Still, one day after his arrest, the Alaska Department of Law dismissed the charges.

"There was not going to be a way for us to adequately prove the case beyond a reasonable doubt. The evidence just wasn't there for us to go forward," said Paul Miovas, an assistant district attorney.

Second-degree sexual assault cases are "uniquely difficult," he said. This is the class of cases that involves sexual penetration with an incapacitated person. The very nature of these cases generally means there are no witnesses, and victims often don't remember what happened, Miovas said.

Police say Ralls was also incapacitated during the sexual assault that took place this year. According to police, Raul Rodriguez, a longtime friend, plied Ralls with Jack Daniels. Rodriguez knew Ralls was a recovered alcoholic, but he also knew she couldn't resist Jack Daniels, according to a police affidavit filed with the case. Rodriguez and Ralls had an agreement not to be intimate, and Rodriguez also knew Ralls took medications for chronic pain, post-traumatic stress disorder and the head injury she suffered from her husband in 2012.

Ralls' roommate witnessed some of the assault, finding Rodriguez in Ralls' bedroom, Ralls half-naked in the bathroom, unsteady, and apparently unaware she was only partially dressed. The roommate told police that Ralls "did not appear to understand what was occurring." By text and during a phone call, police say Rodriguez would later admit sexual contact had occurred and that he knew Ralls had been clear while she was sober that she didn't want to have sex with him.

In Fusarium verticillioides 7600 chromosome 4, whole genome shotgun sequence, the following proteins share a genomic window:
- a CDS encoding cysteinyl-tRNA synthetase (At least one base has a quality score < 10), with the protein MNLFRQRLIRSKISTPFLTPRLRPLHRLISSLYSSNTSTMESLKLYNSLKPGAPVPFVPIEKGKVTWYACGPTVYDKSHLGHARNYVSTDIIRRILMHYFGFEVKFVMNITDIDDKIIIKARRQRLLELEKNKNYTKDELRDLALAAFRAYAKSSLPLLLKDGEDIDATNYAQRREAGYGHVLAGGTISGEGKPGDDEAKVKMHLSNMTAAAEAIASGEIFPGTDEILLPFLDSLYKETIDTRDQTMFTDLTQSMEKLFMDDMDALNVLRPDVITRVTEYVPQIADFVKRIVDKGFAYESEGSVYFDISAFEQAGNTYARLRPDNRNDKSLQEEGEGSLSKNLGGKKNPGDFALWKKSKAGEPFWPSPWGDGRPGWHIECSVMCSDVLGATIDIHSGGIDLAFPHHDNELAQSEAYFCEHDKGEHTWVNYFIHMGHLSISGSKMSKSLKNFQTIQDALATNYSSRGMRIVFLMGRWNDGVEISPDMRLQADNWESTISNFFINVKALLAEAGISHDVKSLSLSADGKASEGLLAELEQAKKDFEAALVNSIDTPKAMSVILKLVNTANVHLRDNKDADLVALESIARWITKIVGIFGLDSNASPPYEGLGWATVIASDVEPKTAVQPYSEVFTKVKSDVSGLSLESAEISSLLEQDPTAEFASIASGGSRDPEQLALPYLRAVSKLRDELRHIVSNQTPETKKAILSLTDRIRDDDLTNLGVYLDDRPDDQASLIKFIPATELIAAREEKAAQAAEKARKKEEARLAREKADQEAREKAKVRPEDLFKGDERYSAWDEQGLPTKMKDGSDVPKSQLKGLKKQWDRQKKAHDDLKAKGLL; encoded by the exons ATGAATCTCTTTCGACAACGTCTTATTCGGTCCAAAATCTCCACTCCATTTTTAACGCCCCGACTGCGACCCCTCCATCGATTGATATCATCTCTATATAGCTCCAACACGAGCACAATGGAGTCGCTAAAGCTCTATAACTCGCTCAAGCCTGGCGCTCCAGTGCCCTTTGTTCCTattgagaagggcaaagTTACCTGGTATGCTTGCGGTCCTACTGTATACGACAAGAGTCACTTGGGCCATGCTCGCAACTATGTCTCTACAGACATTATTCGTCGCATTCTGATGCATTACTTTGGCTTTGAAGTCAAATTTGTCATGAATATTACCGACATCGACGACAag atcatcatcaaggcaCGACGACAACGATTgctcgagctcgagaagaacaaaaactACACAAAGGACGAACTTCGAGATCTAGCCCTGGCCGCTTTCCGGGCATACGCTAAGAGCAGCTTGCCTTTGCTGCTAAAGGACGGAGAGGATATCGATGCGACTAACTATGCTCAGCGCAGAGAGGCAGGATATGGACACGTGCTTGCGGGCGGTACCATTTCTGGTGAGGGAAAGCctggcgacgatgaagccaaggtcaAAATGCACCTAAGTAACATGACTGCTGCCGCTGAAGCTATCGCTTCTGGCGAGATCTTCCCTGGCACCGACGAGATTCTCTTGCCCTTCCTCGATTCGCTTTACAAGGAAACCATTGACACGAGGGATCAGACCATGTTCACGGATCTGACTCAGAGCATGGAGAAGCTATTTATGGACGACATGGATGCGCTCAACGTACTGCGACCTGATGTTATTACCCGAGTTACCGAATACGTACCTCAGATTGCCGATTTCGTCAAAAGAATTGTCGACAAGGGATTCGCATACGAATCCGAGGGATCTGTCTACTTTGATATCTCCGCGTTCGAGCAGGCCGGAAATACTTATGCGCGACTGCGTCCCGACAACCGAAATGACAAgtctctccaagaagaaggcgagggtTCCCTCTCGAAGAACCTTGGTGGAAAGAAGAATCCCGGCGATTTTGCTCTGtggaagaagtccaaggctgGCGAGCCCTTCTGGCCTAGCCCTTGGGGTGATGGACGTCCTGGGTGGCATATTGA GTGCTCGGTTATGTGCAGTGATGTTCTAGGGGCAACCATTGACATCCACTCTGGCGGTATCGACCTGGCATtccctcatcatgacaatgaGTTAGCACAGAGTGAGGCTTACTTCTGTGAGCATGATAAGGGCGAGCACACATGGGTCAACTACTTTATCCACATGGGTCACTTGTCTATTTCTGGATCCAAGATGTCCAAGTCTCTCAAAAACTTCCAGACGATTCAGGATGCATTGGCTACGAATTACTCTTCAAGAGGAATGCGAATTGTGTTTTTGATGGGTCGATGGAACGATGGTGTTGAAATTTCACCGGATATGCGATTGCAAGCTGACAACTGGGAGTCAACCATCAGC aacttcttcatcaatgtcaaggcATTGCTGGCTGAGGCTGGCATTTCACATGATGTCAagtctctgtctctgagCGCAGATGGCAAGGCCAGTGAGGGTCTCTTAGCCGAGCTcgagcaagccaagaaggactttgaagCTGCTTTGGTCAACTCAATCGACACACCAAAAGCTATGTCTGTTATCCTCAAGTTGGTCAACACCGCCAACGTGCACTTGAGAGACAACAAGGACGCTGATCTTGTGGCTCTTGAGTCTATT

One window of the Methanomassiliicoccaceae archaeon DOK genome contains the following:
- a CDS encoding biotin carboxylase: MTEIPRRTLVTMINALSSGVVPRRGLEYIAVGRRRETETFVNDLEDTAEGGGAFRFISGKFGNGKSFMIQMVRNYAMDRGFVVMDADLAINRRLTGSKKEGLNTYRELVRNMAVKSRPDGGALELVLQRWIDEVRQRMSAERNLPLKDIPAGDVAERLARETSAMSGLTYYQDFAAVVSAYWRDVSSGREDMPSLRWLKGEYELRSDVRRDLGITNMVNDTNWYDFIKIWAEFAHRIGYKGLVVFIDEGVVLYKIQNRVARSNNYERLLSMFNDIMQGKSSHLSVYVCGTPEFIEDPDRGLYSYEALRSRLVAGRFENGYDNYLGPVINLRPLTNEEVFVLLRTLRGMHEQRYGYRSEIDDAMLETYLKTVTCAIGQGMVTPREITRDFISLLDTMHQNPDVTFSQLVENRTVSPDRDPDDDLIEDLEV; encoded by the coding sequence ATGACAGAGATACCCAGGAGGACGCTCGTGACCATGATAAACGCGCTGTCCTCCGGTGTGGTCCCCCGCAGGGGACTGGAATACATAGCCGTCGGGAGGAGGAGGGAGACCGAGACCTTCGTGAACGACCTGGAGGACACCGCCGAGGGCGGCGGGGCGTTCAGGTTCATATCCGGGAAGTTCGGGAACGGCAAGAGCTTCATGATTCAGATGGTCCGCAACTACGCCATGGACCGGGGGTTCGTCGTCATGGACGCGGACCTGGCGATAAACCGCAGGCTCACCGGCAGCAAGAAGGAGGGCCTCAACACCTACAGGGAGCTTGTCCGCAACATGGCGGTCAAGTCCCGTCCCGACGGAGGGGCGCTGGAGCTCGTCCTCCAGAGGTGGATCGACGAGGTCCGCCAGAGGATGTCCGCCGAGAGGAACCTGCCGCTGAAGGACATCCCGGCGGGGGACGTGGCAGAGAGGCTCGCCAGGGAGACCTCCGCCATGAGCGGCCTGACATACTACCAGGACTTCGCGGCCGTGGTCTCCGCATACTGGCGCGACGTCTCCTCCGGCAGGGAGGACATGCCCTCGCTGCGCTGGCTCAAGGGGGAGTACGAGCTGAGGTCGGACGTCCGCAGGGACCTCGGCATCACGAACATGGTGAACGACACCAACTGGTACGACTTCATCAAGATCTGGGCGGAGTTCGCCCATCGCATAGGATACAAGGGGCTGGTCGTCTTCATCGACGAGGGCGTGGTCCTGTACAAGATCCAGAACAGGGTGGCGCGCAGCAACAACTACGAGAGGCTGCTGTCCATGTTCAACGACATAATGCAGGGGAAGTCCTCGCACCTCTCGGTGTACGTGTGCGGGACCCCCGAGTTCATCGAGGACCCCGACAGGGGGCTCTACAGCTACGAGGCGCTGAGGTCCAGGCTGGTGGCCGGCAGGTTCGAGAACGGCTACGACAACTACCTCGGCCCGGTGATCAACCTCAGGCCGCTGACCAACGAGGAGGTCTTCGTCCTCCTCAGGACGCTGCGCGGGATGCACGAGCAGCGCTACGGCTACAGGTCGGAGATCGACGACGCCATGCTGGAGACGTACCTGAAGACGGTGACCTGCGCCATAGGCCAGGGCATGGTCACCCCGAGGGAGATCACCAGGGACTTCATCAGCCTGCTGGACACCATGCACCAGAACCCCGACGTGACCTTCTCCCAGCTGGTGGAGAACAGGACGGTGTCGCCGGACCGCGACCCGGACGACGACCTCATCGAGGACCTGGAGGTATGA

The case against Rodriguez is moving forward. He was arrested in August and indicted Sept. 15 -- the same day the case against Dennis was dismissed.

Of the 20 cases police have worked involving the Alaska National Guard, with guard members as victims or suspects, few have moved forward. Of those 20, eight involved a guard member as a suspect, Mew said in a follow-up email Friday.

The Alaska National Guard is aware of nine reported assaults from January 2009 to May 20, 2014, in which a guard member was the suspect, according to information provided this year by Lt. Col. Candis Olmstead, director of public affairs for the Alaska National Guard. Of those, seven were reported to law enforcement. Two were not reported because the victims did not give permission to do so, Olmstead said.